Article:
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December 09, 2009

Will Allen says food system is broken

Will Allen and Eva Clayton
Former Congresswoman Eva Clayton greets Will Allen at a reception before his speech at McKimmon Center. (Marc Hall photos)

Will Allen, urban farmer, is a giant of a man at 6-feet, 7-inches and 300 lbs. Yet he has the rough hands of a farmer and the ability to relate to audiences ranging from elementary and high school students to academics and farmers like himself.

Allen, the CEO of Growing Power and MacArthur “genius award” winner, delivered this year’s Center for Environmental Farming Systems’ 2009 Sustainable Agriculture Lecture in November before a stand-room-only crowd of more than 700 at McKimmon Center. Earlier in the day, Allen spoke to a packed auditorium of 600 students and local citizens at Goldsboro High School, delivering the Urban Community Lecture there.

Growing Power has developed urban farms and community gardens in “food deserts” of Milwaukee and Chicago. The organization also engages inner city youth in learning farming skills and translating those lessons into academic achievement. For his efforts, he was recognized with a 2008 MacArthur Fellowship, also known as a “genius award.” He was recently featured in the movie Fresh and has been the subject of numerous magazine articles, including one in the New York Times.

"It was an honor to have Will Allen come to North Carolina to share his vision for providing sustainably raised food for urban consumers," said Nancy Creamer, director for the Center for Environmental Farming Systems. "Urban farming is one of the solutions that CEFS is looking at as we seek to build local food economies in North Carolina."

Allen’s message was simple: It’s time to change the way we produce food. “I believe that the future is smaller scale, more intensive production because our current food system is not a sustainable food system. So that’s where we’re headed, and that’s what we’re working on,” he said.

“ We have to get people into action rather than just talking about it. We have to grow a lot more farmers, restore the earth by composting, and we’ve got to use renewable energy as a part of the formula to be able to grow that food year-round.”

In 1993, Allen purchased what he calls “the last remaining farm in Milwaukee” – a three-acre tract with six greenhouses and a small house. At the time, the former professional basketball player was working for Procter & Gamble, and the site seemed like a good place to sell produce from his family’s 100-acre farm nearby.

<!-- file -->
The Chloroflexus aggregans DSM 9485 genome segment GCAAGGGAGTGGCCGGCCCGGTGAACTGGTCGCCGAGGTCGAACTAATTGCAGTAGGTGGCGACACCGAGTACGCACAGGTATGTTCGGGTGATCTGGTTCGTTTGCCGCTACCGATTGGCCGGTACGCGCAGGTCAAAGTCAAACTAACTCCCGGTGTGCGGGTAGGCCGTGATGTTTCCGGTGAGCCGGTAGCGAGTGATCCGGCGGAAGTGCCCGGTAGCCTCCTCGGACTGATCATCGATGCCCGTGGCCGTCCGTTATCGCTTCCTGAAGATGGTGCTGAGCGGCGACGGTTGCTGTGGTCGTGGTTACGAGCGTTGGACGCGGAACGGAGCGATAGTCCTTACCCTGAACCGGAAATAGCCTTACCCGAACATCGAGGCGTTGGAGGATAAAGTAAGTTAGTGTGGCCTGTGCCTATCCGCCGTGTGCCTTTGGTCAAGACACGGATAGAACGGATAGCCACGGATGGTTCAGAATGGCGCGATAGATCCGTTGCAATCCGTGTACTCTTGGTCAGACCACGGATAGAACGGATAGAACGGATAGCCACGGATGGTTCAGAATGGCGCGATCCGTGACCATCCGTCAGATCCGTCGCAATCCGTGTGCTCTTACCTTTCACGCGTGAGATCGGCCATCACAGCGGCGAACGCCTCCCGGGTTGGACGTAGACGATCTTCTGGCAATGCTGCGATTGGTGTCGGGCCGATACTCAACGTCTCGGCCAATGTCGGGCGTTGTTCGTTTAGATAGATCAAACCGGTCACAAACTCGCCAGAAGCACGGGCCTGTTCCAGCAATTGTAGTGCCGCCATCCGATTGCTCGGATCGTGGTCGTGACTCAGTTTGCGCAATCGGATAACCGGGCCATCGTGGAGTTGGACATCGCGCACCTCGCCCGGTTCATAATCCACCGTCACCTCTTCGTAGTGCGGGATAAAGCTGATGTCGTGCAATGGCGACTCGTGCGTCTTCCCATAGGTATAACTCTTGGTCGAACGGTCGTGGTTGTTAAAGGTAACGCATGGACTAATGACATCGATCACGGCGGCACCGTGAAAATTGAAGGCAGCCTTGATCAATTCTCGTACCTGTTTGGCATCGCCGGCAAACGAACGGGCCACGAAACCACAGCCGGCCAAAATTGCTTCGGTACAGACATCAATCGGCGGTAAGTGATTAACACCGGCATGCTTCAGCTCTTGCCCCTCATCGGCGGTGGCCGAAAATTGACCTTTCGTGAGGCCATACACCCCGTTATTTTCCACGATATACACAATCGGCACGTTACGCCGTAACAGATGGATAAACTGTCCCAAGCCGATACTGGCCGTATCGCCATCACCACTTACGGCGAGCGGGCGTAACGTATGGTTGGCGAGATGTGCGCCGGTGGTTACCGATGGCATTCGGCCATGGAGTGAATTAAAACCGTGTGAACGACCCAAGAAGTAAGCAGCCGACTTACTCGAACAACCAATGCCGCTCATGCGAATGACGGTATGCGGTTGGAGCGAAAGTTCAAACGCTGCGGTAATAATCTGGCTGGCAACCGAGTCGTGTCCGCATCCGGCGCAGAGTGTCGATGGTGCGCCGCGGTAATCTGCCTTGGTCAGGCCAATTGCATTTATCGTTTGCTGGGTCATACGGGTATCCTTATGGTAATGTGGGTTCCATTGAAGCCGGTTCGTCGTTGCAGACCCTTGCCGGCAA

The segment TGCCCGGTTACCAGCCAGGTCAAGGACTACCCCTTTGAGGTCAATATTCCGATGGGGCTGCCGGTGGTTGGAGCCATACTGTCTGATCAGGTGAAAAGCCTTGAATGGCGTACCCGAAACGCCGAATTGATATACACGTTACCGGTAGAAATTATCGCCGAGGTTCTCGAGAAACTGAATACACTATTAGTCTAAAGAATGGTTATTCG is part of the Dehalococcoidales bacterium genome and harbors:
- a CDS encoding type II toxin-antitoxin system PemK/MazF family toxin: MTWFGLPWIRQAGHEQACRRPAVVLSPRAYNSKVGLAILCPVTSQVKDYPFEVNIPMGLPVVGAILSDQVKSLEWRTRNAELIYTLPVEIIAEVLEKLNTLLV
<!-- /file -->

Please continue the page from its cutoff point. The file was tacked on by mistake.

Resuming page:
Two years into the effort, a group of kids from the local YMCA came to him with a plan for developing an organic garden and selling the produce. Allen offered the group a piece of land on his property that was not being used. The plot was rich from potting soil that had been dumped there years before.

After an article on the garden project ran in the local newspaper, other groups sought out Allen’s assistance connecting youth to food production. Within a few years, friends suggested that Allen consider starting a non-profit, but he protested that he came from a for-profit world and knew nothing about non-profits. So supporters took on the role of directors, and Growing Power was born.

The effort has helped change the way people eat in the inner-city neighborhoods near Growing Power’s farms. Early on, Allen began his market basket program, delivering boxes of fresh, local food to schools that families can purchase weekly. The program even accepts cards from government-assistance programs like Food Stamps and Women Infants Children (WIC).

Crowd for lecture
Allen spoke to a packed crowd at McKimmon Center.

“A lot of my friends had Community-Supported Agriculture (CSA) operations, and they always said, ‘Will, I can’t get my food into your communities,’ and I said, ‘sure you can.’ In every community, there’s a school or a social service agency of some kind, and those can become drop centers. So we started our market basket program by delivering to schools.”

Since Growing Power began, it has incorporated different initiatives that Allen had started on his own farm, such as large-scale composting, picking up food waste around the city and turning it into high-quality soil for farms and gardens. In addition, there are vermicomposting bins, where about 5,000 lbs. of worms per farm devour food waste and convert to high-nutrient fertilizer that is sold and incorporated into the farm soils.

He also partnered with Heifer International to incorporate small-scale aquaculture projects into the greenhouses – raising 50 lbs. of tilapia in barrels over a three-month period. Today, much of Growing Power’s urban farms are under plastic to provide year-round food production, including tanks where 20,000 tilapia are grown. Some operations even incorporate outdoor livestock like chickens, turkeys, ducks, goats and bees.

With his hands in many different food-related projects, Allen himself says he likes to cook and eat the food that he grows, “because I know it’s safe. I like a lot of different foods. I like seafood; I could probably eat fish every day. I eat a lot of different salad greens. Okra is probably my favorite vegetable. I eat okra all different ways: steamed, fried, rolled in olive oil and baked in the oven at 350 degrees for 30 minutes. I like okra chopped and stir-fried with corn, just okra and corn cut off the cob – that’s delicious.”

-N. Hampton

Posted by Natalie at December 9, 2009 11:00 AM